• Adjust the Scrum framework as necessary: Be open-minded about tweaking the process to accommodate the type of project and the dynamics of the team. The challenge here is not to tweak it so much that you’re no longer applying Scrum— there are rules and guardrails that you should follow to make sure your teams are benefiting from the framework’s core principals.
  • Deal with specialized roles head-on: Recognize that some team members may have more work to do in one sprint than others do, and that not everyone has the skills to complete specialized tasks. While you should identify the critical items that need to get done and focus on completing them, you can also encourage other team members to help wherever they can. The ideal scenario here involves various team members stepping up and helping move the needle as much as they can when one of their fellow team members expresses that they are struggling to complete all their work. When your team starts doing this, you know they get it!
  • Manage team capacity: Whether you use Scrum or not, increasing a team’s capacity will typically reduce a project’s cycle time. Scrum recommends that you create dedicated teams so that each team can focus on a specific project instead of struggling with “context switching” and misalignment of priorities. If the nature of your projects doesn’t require 100 percent dedicated roles, you can have teams work on multiple projects. That way, team dynamics and relationships remain consistent — as do the Scrum Master and Product Owner —eliminating opportunities for conflicting priorities.
  • Train everyone: When looking to roll out the Scrum framework across an organization or within a group, be sure to train all those involved — including leadership. Ideally, you should meet with folks who thoroughly understand your new product development process and work with this group to tweak the Scrum framework to fit your needs.
  • Be open and ready to change: The Scrum framework shows you what your problems are, but it’s up to you and your leadership team to fix them.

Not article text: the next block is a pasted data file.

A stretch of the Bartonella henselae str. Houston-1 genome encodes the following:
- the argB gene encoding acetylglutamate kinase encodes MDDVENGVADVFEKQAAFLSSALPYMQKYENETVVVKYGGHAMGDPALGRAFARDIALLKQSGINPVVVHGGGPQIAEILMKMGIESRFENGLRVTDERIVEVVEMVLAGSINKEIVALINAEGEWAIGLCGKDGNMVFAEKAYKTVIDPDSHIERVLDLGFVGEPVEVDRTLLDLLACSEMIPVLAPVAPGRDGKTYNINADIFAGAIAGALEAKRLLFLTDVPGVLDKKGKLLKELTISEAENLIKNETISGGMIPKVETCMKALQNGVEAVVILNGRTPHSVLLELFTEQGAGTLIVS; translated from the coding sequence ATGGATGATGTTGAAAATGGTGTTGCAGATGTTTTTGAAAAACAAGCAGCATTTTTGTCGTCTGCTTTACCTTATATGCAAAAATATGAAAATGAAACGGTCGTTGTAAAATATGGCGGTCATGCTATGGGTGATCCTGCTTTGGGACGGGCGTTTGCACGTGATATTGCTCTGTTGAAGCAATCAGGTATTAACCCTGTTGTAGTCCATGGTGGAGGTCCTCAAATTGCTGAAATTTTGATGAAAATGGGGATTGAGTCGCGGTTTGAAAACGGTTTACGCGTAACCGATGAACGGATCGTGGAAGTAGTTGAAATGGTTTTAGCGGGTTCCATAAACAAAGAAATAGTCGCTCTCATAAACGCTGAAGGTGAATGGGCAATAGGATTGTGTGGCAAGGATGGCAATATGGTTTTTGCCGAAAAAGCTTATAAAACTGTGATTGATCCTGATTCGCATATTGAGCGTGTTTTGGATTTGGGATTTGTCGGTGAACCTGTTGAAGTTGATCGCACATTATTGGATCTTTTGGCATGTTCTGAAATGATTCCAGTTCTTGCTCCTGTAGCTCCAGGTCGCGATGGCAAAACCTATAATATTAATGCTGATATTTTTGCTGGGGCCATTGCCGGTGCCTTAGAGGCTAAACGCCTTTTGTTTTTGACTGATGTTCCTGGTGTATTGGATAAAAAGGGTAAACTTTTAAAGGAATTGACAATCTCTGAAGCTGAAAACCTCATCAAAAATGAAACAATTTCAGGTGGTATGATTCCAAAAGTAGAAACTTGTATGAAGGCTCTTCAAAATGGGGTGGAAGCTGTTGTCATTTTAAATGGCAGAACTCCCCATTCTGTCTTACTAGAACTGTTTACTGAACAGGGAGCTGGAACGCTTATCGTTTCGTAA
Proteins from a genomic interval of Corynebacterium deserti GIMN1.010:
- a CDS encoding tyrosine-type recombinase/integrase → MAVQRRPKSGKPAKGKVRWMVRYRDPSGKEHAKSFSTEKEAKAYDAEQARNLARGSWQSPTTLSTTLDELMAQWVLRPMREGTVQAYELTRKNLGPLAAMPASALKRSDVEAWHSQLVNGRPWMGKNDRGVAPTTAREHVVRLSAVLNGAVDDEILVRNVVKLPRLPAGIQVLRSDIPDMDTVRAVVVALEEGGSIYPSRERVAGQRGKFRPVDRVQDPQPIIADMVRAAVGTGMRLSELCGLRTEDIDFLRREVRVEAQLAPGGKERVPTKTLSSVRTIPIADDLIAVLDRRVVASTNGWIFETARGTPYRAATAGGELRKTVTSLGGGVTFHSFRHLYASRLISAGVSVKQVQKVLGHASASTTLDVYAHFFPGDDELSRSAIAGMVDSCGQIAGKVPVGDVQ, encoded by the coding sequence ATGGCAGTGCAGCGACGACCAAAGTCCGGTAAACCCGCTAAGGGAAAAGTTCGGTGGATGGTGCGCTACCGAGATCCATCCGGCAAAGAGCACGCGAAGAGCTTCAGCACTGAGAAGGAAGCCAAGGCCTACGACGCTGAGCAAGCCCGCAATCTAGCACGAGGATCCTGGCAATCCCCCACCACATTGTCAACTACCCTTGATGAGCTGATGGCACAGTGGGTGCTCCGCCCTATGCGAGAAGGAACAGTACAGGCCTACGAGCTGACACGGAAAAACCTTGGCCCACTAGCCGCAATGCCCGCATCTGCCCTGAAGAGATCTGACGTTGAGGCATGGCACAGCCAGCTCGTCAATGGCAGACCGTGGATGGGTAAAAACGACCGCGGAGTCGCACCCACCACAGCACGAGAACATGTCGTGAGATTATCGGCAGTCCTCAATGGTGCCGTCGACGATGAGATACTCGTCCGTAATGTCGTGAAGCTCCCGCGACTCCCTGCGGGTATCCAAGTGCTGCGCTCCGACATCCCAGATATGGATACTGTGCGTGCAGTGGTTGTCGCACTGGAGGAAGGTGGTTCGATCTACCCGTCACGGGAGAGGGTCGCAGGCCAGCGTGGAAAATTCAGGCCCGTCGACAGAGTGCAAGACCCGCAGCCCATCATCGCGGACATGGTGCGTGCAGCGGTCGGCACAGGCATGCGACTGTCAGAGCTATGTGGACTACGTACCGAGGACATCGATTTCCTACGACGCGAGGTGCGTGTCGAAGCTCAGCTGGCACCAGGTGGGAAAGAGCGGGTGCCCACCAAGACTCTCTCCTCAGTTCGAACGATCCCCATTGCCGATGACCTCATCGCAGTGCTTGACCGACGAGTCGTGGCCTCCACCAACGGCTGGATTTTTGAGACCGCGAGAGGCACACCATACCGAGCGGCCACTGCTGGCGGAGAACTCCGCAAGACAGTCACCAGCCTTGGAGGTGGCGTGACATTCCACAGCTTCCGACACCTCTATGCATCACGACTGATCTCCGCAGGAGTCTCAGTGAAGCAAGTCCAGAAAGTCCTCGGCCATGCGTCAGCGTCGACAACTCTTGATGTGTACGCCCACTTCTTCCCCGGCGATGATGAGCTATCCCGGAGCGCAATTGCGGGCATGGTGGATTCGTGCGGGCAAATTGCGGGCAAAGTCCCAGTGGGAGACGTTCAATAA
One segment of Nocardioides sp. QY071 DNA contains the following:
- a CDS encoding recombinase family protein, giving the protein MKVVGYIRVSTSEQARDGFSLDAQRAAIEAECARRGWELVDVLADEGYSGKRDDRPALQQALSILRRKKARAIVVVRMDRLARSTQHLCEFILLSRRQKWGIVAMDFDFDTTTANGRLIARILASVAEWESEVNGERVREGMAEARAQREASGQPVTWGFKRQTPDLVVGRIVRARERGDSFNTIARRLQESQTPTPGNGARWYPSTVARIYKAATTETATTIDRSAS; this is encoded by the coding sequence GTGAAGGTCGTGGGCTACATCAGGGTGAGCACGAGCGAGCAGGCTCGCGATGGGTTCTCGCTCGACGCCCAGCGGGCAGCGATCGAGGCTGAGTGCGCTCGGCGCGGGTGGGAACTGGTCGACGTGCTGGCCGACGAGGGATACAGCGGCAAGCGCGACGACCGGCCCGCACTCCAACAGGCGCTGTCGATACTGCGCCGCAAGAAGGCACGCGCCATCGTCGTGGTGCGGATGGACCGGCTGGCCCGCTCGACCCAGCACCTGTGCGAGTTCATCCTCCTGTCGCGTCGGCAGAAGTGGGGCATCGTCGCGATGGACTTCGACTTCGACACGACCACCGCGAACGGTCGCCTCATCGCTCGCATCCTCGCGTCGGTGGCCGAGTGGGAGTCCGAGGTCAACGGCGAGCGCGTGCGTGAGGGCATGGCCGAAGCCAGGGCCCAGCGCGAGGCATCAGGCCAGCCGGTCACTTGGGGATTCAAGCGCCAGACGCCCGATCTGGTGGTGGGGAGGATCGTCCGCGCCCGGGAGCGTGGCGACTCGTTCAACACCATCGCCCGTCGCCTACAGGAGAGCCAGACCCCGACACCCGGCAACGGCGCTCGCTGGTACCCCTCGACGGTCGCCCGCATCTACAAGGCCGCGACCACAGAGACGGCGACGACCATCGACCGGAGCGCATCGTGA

A Proven Approach to Scrum

At SEI, we’ve spent many years working on these types of initiatives and have developed a well-defined approach that helps organizations through the process. We recommend that organizations start small, establish credibility, try/fail fast, refine the process, and expand only once growing pains have been worked out on a pilot project. During the trial/implementation phase, it’s vital to have a Scrum coach support both the team and the rollout. After training, team members will require extra hands-on guidance on how to work effectively within the framework. Coaches also help teams stay within the framework’s guardrails and continue to refine their processes, even with mature teams.

It’s thoroughly rewarding to watch teams make this transition firsthand. People who are initially skeptical of the process typically change their minds after two or three months of practicing Scrum. The culture shift from being “voluntold” to do something to signing up for work and tasking out deliverables really gives team members a sense of ownership over their work. When teams have moved all their tasks to the “completed” column on the Scrum board at the end of a sprint, a sense of accomplishment really can be seen on each and every team member’s face.

Phil Murgatroyd